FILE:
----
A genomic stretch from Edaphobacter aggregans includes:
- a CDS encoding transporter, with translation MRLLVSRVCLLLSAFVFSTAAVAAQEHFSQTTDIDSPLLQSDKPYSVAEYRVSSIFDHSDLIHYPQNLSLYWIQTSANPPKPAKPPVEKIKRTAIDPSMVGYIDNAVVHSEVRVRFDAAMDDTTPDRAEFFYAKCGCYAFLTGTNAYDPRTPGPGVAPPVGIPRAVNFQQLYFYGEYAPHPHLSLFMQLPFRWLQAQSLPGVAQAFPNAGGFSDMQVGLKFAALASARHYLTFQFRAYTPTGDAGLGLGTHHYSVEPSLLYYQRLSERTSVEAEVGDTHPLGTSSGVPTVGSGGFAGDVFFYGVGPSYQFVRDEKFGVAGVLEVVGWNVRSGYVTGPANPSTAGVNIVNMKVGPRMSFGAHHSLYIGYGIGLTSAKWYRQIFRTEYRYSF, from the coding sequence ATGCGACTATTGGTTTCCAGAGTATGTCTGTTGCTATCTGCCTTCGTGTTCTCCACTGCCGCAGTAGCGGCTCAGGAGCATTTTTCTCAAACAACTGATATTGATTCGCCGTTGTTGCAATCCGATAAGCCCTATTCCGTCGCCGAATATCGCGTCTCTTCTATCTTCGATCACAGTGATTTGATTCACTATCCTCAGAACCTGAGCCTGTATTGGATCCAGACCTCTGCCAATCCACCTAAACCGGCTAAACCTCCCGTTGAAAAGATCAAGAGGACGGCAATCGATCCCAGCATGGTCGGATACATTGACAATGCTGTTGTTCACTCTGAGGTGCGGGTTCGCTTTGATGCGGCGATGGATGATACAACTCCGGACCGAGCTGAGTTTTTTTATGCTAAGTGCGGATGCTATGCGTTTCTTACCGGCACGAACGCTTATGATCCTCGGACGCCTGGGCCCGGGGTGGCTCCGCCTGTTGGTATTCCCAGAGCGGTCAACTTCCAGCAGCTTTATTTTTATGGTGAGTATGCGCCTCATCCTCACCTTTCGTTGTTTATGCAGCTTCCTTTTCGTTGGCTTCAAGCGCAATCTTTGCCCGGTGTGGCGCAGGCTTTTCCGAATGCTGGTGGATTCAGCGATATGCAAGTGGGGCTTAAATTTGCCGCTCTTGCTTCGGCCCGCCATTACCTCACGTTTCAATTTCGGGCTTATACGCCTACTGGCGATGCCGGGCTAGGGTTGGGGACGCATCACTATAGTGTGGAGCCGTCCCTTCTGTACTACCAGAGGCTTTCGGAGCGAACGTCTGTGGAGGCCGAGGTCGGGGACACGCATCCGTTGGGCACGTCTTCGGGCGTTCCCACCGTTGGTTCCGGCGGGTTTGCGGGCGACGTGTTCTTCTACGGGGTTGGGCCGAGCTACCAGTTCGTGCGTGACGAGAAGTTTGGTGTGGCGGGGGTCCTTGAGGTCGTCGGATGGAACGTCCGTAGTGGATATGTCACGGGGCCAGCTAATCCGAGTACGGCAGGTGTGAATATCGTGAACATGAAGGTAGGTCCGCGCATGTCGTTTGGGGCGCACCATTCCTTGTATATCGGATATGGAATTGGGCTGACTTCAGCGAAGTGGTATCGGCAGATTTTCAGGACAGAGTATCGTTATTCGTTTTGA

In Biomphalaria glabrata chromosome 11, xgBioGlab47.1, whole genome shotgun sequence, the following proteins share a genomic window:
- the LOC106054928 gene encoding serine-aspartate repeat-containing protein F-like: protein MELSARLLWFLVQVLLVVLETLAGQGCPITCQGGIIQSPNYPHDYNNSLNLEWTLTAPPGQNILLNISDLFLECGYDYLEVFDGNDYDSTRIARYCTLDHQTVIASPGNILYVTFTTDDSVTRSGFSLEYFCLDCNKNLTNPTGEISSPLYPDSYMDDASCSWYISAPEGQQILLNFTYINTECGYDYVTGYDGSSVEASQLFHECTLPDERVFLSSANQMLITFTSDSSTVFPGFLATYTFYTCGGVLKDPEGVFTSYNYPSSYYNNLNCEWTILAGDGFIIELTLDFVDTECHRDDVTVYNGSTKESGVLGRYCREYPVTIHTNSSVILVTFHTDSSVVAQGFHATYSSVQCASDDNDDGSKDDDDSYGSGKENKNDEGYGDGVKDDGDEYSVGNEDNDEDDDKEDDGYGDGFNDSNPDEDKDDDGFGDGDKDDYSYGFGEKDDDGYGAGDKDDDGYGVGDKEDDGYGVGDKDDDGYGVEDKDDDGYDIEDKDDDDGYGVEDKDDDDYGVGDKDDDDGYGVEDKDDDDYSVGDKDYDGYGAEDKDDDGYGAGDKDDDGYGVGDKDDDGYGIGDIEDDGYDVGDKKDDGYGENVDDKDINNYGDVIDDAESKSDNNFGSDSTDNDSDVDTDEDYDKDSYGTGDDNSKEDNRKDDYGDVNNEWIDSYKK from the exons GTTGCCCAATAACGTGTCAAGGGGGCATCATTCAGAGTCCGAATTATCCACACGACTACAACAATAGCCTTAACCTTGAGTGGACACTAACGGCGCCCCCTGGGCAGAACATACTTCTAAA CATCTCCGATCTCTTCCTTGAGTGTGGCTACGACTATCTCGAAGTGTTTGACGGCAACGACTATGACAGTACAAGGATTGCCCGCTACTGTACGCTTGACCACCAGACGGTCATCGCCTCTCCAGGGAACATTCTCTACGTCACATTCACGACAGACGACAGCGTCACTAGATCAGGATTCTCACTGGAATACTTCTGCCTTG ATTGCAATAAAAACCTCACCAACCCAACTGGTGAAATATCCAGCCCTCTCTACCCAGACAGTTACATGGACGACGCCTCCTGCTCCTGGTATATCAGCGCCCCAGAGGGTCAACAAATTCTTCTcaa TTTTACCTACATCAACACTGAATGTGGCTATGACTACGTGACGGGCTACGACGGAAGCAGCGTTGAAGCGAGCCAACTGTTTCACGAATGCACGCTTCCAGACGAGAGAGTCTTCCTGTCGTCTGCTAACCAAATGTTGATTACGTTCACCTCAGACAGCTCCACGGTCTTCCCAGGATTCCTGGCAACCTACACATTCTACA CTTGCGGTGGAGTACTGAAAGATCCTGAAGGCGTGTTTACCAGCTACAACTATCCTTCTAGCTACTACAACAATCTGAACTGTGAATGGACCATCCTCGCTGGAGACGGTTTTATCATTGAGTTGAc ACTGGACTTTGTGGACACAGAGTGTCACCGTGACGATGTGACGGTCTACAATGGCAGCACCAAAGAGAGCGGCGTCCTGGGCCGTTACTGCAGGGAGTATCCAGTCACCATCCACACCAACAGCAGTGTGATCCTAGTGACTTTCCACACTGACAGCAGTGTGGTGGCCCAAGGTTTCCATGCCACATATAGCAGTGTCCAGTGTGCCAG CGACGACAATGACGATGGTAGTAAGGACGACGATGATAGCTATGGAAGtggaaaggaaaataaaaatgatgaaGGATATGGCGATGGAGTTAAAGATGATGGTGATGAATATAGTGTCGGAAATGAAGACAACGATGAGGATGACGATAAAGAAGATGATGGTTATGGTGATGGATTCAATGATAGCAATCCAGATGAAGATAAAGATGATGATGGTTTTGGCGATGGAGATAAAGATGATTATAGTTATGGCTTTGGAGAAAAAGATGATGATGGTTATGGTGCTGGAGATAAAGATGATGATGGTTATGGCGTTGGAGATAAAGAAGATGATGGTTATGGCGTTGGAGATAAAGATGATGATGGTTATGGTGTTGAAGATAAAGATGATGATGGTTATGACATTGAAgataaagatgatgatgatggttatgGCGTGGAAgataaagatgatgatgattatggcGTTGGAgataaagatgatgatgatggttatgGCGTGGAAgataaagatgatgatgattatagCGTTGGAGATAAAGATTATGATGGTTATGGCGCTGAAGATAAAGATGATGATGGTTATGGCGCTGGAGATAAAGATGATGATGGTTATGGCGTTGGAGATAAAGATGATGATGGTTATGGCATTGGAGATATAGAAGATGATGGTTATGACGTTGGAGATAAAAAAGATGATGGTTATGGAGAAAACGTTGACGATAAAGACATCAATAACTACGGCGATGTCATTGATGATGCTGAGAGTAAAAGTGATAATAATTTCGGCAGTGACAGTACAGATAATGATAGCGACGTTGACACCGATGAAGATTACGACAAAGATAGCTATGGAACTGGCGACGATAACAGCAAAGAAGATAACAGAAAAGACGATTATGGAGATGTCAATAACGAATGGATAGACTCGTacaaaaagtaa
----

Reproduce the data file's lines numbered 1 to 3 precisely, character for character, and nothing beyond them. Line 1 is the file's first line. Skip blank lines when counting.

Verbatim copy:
A genomic stretch from Edaphobacter aggregans includes:
- a CDS encoding transporter, with translation MRLLVSRVCLLLSAFVFSTAAVAAQEHFSQTTDIDSPLLQSDKPYSVAEYRVSSIFDHSDLIHYPQNLSLYWIQTSANPPKPAKPPVEKIKRTAIDPSMVGYIDNAVVHSEVRVRFDAAMDDTTPDRAEFFYAKCGCYAFLTGTNAYDPRTPGPGVAPPVGIPRAVNFQQLYFYGEYAPHPHLSLFMQLPFRWLQAQSLPGVAQAFPNAGGFSDMQVGLKFAALASARHYLTFQFRAYTPTGDAGLGLGTHHYSVEPSLLYYQRLSERTSVEAEVGDTHPLGTSSGVPTVGSGGFAGDVFFYGVGPSYQFVRDEKFGVAGVLEVVGWNVRSGYVTGPANPSTAGVNIVNMKVGPRMSFGAHHSLYIGYGIGLTSAKWYRQIFRTEYRYSF, from the coding sequence ATGCGACTATTGGTTTCCAGAGTATGTCTGTTGCTATCTGCCTTCGTGTTCTCCACTGCCGCAGTAGCGGCTCAGGAGCATTTTTCTCAAACAACTGATATTGATTCGCCGTTGTTGCAATCCGATAAGCCCTATTCCGTCGCCGAATATCGCGTCTCTTCTATCTTCGATCACAGTGATTTGATTCACTATCCTCAGAACCTGAGCCTGTATTGGATCCAGACCTCTGCCAATCCACCTAAACCGGCTAAACCTCCCGTTGAAAAGATCAAGAGGACGGCAATCGATCCCAGCATGGTCGGATACATTGACAATGCTGTTGTTCACTCTGAGGTGCGGGTTCGCTTTGATGCGGCGATGGATGATACAACTCCGGACCGAGCTGAGTTTTTTTATGCTAAGTGCGGATGCTATGCGTTTCTTACCGGCACGAACGCTTATGATCCTCGGACGCCTGGGCCCGGGGTGGCTCCGCCTGTTGGTATTCCCAGAGCGGTCAACTTCCAGCAGCTTTATTTTTATGGTGAGTATGCGCCTCATCCTCACCTTTCGTTGTTTATGCAGCTTCCTTTTCGTTGGCTTCAAGCGCAATCTTTGCCCGGTGTGGCGCAGGCTTTTCCGAATGCTGGTGGATTCAGCGATATGCAAGTGGGGCTTAAATTTGCCGCTCTTGCTTCGGCCCGCCATTACCTCACGTTTCAATTTCGGGCTTATACGCCTACTGGCGATGCCGGGCTAGGGTTGGGGACGCATCACTATAGTGTGGAGCCGTCCCTTCTGTACTACCAGAGGCTTTCGGAGCGAACGTCTGTGGAGGCCGAGGTCGGGGACACGCATCCGTTGGGCACGTCTTCGGGCGTTCCCACCGTTGGTTCCGGCGGGTTTGCGGGCGACGTGTTCTTCTACGGGGTTGGGCCGAGCTACCAGTTCGTGCGTGACGAGAAGTTTGGTGTGGCGGGGGTCCTTGAGGTCGTCGGATGGAACGTCCGTAGTGGATATGTCACGGGGCCAGCTAATCCGAGTACGGCAGGTGTGAATATCGTGAACATGAAGGTAGGTCCGCGCATGTCGTTTGGGGCGCACCATTCCTTGTATATCGGATATGGAATTGGGCTGACTTCAGCGAAGTGGTATCGGCAGATTTTCAGGACAGAGTATCGTTATTCGTTTTGA

In Biomphalaria glabrata chromosome 11, xgBioGlab47.1, whole genome shotgun sequence, the following proteins share a genomic window: